Viewing Map: Weather permitting, a night launch of the space shuttle is typically visible from much of the East Coast. The most dramatic view is from inside the yellow circle. But within the red circle, skywatchers may see very bright, pulsating, fast-moving object that resembles the brightest stars in the sky from 3 to 8 minutes after launch. For viewers near the edges of the circles, however, the shuttle will hug the horizon, so an unobstructed view is needed.
Credit: SPACE.com/Starry Night Software
People in the eastern United States will get a great opportunity, weather permitting, to see the space shuttle Discovery launched into orbit early Tuesday morning. And it might also be the final opportunity ever to see a nighttime shuttle launch.
This flight (STS-128) will be the 30th to rendezvous and dock with the International Space Station (ISS), and the glow of the shuttle's engines will be visible along much of the Eastern Seaboard. A SPACE.com map shows the area of visibility.
To reach the space station, Discovery must be launched when Earth's rotation carries the launch pad into the plane of the station's orbit. For mission STS-128, that will happen at 1:36:05 a.m. ET on Tuesday, resulting (if all goes as planned) in NASA's second nighttime launch of a space shuttle in 2009 (the most recent was March 15).
As has been the case with other launches to the ISS, Tuesday's liftoff will bring the shuttle's path nearly parallel to the U.S. East Coast.
After STS-128, there could only be just six more flights left before the shuttle program finally comes to a close (tentatively set for September 2010). Of those six remaining flights, five are to be launched during the midday or morning hours. One mission, STS-130, involving shuttle Endeavour is currently scheduled to be launched just before sunrise on Feb. 4. That launch would come during morning twilight, but unless it's delayed, or if the current launch schedule significantly changes, this week's predawn launch of Discovery could be the very last time a shuttle is launched in total darkness.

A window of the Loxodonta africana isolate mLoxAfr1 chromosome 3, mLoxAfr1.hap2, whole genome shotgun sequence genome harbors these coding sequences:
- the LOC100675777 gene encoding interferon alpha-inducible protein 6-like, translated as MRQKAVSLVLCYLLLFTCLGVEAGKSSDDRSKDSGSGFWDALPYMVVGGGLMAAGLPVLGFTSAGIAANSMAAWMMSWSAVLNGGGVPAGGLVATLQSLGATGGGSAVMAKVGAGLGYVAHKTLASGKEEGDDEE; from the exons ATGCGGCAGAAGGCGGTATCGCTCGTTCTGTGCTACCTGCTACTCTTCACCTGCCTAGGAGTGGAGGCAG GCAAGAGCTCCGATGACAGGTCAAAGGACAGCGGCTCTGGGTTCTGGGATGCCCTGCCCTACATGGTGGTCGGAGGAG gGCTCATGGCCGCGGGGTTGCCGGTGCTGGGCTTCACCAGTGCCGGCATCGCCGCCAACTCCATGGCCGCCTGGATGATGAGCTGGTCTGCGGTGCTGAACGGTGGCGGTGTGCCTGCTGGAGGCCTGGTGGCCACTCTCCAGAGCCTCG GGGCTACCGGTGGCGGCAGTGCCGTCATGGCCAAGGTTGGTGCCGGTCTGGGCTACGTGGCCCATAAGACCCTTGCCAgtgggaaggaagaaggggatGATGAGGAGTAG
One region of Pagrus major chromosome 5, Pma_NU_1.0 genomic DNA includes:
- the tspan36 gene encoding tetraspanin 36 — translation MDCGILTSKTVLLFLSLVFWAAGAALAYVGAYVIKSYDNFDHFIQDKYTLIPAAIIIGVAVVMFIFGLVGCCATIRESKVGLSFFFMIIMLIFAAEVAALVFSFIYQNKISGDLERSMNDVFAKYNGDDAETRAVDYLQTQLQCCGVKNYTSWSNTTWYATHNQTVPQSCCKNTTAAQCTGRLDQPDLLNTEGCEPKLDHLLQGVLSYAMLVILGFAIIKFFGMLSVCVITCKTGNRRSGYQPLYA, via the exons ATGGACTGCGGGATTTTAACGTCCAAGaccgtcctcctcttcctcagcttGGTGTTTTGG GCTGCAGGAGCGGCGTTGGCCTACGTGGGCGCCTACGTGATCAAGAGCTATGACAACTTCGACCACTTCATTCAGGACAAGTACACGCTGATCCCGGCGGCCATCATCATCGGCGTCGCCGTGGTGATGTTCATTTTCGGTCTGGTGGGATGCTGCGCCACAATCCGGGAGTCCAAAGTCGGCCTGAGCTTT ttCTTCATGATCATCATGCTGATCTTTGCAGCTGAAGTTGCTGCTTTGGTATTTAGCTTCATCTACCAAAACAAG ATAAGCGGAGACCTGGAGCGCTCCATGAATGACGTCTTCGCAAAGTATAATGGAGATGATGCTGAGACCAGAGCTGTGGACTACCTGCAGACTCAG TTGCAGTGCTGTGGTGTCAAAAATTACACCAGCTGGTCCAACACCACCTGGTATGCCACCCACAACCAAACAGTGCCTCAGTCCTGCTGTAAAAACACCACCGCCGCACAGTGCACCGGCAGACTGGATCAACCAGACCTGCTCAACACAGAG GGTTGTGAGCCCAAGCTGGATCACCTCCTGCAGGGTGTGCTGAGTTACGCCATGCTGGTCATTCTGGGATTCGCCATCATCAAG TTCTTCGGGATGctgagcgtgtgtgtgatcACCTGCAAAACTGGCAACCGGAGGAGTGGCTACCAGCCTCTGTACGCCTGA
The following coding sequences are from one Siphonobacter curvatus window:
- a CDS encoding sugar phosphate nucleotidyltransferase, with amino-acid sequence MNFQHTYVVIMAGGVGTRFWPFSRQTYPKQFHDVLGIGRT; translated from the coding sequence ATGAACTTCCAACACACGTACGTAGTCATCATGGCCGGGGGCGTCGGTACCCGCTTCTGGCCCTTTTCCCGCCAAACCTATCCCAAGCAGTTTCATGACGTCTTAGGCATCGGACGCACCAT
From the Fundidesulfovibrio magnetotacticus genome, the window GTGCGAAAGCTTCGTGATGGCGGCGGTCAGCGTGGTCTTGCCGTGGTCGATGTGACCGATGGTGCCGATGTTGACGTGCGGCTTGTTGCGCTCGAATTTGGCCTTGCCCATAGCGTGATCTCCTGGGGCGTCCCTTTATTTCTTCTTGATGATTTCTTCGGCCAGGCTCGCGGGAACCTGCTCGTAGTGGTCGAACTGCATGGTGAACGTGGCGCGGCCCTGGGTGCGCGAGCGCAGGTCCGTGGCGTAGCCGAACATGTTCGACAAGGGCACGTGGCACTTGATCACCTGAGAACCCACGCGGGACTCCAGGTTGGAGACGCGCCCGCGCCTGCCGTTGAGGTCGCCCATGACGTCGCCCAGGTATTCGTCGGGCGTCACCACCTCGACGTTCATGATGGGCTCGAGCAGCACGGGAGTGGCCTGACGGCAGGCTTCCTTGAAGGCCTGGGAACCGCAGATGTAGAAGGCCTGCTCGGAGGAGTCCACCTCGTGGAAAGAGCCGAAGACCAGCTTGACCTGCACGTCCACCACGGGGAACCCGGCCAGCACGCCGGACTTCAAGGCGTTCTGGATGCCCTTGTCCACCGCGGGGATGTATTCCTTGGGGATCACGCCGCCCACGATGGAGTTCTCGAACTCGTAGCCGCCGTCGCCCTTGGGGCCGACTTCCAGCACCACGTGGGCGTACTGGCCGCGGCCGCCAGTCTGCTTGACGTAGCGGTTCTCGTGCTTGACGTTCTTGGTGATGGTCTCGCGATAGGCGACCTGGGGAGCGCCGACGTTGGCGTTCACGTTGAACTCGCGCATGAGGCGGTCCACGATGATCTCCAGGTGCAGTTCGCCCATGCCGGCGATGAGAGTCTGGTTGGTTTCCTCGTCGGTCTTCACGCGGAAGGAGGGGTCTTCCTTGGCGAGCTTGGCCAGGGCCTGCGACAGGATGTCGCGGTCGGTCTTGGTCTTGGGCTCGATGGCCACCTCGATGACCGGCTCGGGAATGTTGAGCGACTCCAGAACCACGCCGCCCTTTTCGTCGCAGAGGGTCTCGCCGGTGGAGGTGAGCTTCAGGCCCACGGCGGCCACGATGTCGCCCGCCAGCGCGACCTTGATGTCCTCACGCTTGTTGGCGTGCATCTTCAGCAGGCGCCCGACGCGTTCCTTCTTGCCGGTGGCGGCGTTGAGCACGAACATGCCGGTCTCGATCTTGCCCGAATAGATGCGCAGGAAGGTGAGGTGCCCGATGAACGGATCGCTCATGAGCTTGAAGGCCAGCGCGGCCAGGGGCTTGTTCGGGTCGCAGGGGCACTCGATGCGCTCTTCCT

What to expect
In the Southeast United States, depending on a viewer's distance from Cape Canaveral,Fla., the "stack" (shuttle orbiter, external tank and solid rocket boosters) can be easily followed thanks to the fiery output of the solid rocket boosters. The brilliant light emitted by the two solid rocket boosters will be visible for the first 2 minutes and 4 seconds of the launch out to a radius of some 520 statute miles from the Kennedy Space Center.
Depending on where you are located relative to Cape Canaveral, Discovery will become visible anywhere from a few seconds to just over 2 minutes after it leaves Pad 39-A.
For an example of what all this looks like from Florida, see video of a night launch made by Rob Haas from Titusville, FL, on Dec. 9, 2006 (the STS-116 mission).
After the solid rocket boosters are jettisoned, Discovery will be visible for most locations by virtue of the light emanating from its three main engines. It should appear as a very bright, pulsating, fast-moving star, shining with a yellowish-orange glow. Based on previous night missions, the brightness should be at least equal to magnitude -2; rivaling Sirius, the brightest star in brilliance. Observers who train binoculars on the shuttle should be able to see its tiny V-shaped contrail.
James E. Byrd shot video of the shuttle from Virginia after a November 2000 night launch. The bright star Sirius briefly streaks through the scene giving a sense of scale and brightness to the shuttle's glow.
- Southeast U.S. coastline: Anywhere north of Cape Canaveral, I suggest viewers initially concentrate on the south-southwest horizon. If you are south of the Cape, look low toward the north-northeast. If you're west of the Cape, look low toward the east-northeast.
- Mid-Atlantic region: Look toward the south about 3 to 6 minutes after launch.
- Northeast: Concentrate your gaze low toward the south-southeast about 6 to 8 minutes after launch.